I am currently working with a local business that gets to put art and wall murals in hotels across America. My own personal artwork has been juried into a show at Site: Brooklyn in New York by Annette Rose Shapiro, managing editor of Art News Magazine. I have shown at Bedford Fine Arts in California. The exhibition was juried by Ken Harman, Director of Hashimoto Contemporary and Spoke Art in San Francisco, and MacKenzie Stevens, Curatorial Assistant at the Hammer Museum, Los Angeles. My work has even traveled as far as Israel and I’ve enjoyed several solo shows in my home state of Texas. I have been published in various publications such as Studio Visit Magazine, Latino Leaders Magazine, Patron and Wichita Fallas Fine Arts Review. None of these things would have ever happened to me had I not said YES to my passion and dreams and worked harder than I ever thought possible. I am currently working on a solo show with a wonderful gallery called Ro2 Art Gallery that have my work featured on Artsy. The show will be opening in April at the Magnolia Theater and it’s entitled “Inside Is My Outside”. I am currently included in the group show “Women of Ro2” that is up through the month of March at their downtown Dallas location. I have tentative plans to show in San Diego this Summer and am working on a new body of work at the moment. I’m also in the process of trying to renovate my home studio so it can receive the public who are interested in visiting the studio and seeing the available works directly where they were created.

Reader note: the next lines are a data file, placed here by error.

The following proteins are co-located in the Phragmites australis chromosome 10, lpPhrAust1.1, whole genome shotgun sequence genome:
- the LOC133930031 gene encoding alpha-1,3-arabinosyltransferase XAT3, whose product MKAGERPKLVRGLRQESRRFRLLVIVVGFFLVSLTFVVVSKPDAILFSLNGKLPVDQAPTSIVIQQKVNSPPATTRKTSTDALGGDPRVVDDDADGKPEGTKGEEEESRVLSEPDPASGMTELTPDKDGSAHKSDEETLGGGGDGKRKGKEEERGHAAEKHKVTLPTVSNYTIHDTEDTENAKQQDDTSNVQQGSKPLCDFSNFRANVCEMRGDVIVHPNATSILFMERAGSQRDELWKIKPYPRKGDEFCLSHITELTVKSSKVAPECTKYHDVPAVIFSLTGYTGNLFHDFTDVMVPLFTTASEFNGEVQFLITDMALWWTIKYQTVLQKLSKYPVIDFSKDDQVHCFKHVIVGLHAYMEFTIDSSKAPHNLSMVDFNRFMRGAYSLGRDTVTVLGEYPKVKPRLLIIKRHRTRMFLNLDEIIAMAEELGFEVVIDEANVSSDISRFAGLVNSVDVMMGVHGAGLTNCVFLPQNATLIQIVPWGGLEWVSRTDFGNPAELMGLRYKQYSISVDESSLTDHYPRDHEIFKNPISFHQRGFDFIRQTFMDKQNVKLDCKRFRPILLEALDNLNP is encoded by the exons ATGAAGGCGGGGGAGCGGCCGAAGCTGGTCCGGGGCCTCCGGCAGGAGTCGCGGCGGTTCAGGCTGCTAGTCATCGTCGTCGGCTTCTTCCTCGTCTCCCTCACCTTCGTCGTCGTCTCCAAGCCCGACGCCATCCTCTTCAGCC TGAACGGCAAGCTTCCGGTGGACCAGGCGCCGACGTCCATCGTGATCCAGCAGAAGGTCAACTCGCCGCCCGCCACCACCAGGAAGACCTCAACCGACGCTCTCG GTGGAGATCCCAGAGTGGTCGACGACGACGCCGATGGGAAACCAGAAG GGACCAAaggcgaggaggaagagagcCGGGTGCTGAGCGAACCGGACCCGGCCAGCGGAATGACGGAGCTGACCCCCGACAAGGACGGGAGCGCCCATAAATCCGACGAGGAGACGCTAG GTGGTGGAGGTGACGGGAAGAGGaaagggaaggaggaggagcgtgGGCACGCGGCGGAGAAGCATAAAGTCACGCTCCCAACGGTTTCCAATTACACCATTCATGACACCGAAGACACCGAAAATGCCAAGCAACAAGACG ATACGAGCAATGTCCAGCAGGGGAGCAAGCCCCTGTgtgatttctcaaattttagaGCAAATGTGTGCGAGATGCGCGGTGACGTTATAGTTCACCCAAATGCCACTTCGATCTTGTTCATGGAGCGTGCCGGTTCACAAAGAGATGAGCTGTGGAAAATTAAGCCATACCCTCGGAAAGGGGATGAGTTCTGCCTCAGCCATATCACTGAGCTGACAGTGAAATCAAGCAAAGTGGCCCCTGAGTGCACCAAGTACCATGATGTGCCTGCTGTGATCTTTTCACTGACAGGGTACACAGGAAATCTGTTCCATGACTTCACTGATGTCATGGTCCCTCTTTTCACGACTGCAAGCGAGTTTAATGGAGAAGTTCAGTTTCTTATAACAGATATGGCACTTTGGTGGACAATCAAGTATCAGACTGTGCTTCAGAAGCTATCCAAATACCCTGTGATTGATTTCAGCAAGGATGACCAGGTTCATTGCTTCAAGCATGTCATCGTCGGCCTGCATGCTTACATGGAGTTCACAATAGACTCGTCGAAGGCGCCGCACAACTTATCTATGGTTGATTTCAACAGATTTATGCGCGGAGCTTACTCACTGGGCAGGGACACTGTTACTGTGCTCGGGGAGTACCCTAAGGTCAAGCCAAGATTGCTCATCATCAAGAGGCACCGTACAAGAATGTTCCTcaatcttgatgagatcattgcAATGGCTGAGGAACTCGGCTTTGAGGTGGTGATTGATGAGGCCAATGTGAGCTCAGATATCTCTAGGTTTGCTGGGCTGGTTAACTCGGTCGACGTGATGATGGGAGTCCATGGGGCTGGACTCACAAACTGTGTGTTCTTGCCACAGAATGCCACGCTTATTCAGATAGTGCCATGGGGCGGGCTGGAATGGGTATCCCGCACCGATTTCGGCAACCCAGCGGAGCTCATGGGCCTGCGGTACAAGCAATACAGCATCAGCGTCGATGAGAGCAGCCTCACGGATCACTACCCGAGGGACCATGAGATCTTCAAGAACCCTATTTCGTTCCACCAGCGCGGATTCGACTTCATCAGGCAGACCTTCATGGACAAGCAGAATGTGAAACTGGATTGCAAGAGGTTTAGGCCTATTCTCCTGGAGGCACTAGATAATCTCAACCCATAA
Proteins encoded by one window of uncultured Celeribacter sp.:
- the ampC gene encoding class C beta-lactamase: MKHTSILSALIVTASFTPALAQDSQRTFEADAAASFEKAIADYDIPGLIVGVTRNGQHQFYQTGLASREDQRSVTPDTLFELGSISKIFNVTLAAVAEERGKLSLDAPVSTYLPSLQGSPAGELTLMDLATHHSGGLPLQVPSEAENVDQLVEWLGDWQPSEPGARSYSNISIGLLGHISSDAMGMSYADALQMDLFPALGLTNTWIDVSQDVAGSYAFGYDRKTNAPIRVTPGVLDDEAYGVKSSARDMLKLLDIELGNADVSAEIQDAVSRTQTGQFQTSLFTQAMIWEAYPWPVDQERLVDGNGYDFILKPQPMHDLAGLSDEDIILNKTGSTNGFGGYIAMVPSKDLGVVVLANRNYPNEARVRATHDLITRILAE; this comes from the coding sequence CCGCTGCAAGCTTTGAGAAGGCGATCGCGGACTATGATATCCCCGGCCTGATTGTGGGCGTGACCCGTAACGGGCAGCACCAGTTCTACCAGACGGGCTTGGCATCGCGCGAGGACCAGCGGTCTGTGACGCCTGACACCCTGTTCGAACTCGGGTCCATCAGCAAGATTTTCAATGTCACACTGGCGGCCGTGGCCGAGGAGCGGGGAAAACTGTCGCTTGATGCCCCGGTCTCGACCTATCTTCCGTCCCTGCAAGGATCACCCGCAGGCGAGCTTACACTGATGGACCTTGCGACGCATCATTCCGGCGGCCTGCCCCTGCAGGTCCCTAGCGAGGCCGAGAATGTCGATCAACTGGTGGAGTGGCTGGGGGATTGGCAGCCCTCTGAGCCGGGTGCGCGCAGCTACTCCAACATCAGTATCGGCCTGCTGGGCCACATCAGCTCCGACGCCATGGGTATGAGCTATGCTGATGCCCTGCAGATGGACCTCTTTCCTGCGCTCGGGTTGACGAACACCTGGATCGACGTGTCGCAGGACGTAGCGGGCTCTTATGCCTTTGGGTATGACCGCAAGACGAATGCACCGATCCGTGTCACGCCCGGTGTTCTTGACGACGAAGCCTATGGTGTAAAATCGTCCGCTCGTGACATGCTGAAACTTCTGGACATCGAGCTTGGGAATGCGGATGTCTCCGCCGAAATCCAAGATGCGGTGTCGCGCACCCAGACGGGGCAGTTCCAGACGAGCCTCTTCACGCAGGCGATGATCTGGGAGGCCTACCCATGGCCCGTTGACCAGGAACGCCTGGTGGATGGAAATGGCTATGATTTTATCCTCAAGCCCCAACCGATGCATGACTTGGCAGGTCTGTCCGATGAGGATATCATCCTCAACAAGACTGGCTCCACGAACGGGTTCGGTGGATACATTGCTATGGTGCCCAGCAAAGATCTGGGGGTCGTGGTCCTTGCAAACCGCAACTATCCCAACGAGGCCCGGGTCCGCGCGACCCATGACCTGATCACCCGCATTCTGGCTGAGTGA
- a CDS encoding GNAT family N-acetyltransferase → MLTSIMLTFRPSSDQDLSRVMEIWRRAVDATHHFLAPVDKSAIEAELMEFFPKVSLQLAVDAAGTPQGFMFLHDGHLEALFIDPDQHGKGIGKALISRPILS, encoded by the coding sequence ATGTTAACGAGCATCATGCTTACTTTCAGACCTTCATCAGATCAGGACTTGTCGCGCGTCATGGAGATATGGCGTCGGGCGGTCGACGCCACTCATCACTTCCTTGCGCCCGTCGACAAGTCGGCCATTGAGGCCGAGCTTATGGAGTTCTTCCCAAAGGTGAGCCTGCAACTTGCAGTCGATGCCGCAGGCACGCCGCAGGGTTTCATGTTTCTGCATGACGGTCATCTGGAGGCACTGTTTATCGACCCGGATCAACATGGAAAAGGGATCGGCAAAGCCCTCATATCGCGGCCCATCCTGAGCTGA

Has it been a smooth road? It most definitely has not been a smooth road at all. Besides choosing one of the hardest fields to open doors in- the ARTS- I also didn’t have any financial backing or grants through any of this process. It still is a daily struggle really but the most rewarding struggle of all. Two weeks into my self- employment my father passed away and it was such a huge blow to me that for many months I just could not get the work done. In time I used this great loss as a major fuel in my work, art and life. To know firsthand how fleeting our time is here- made me work even harder, appreciate everything more and do everything possible to see my dreams through. I also struggle with Endometriosis and for many years had no name to put to my illness. For decades I have been in and out of hospitals and ER rooms. The pain so debilitating that I sometimes only had one week out of the month that I was able to work or feel halfway normal. Bills stacked up and eviction was threatened- working for yourself with no health insurance is a very scary place to be. My illness made me appreciate the good days I was able to work- I worked harder than ever because I HAD to. Time was imperative and I was fully aware of it. I had to change my style a bit and learn to work from my bed since I spent so much time there. I eventually had to take a chemo drug to get all my symptoms in check and that in itself has caused a lot of health issues but nothing as horrible as the endometriosis. Art has certainly been the best therapy in mentally and emotionally dealing with that struggle. Art and colors are great therapy for everyone and it makes me happy that I can provide that for people and brighten their lives and hopefully get them through some things as well.